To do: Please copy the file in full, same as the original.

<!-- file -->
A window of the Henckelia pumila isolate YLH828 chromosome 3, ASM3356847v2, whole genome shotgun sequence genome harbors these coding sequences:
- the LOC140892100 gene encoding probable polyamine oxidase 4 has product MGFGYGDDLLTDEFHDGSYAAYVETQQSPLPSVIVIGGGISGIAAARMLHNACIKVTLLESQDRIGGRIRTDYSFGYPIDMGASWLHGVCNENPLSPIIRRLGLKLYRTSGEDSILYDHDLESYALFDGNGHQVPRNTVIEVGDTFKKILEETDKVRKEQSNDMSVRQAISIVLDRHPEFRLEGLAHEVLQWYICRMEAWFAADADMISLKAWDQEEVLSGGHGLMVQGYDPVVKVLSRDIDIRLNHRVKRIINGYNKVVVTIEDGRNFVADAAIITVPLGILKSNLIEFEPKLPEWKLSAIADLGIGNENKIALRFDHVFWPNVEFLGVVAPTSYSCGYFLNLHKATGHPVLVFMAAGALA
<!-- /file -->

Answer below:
A window of the Henckelia pumila isolate YLH828 chromosome 3, ASM3356847v2, whole genome shotgun sequence genome harbors these coding sequences:
- the LOC140892100 gene encoding probable polyamine oxidase 4 has product MGFGYGDDLLTDEFHDGSYAAYVETQQSPLPSVIVIGGGISGIAAARMLHNACIKVTLLESQDRIGGRIRTDYSFGYPIDMGASWLHGVCNENPLSPIIRRLGLKLYRTSGEDSILYDHDLESYALFDGNGHQVPRNTVIEVGDTFKKILEETDKVRKEQSNDMSVRQAISIVLDRHPEFRLEGLAHEVLQWYICRMEAWFAADADMISLKAWDQEEVLSGGHGLMVQGYDPVVKVLSRDIDIRLNHRVKRIINGYNKVVVTIEDGRNFVADAAIITVPLGILKSNLIEFEPKLPEWKLSAIADLGIGNENKIALRFDHVFWPNVEFLGVVAPTSYSCGYFLNLHKATGHPVLVFMAAGALA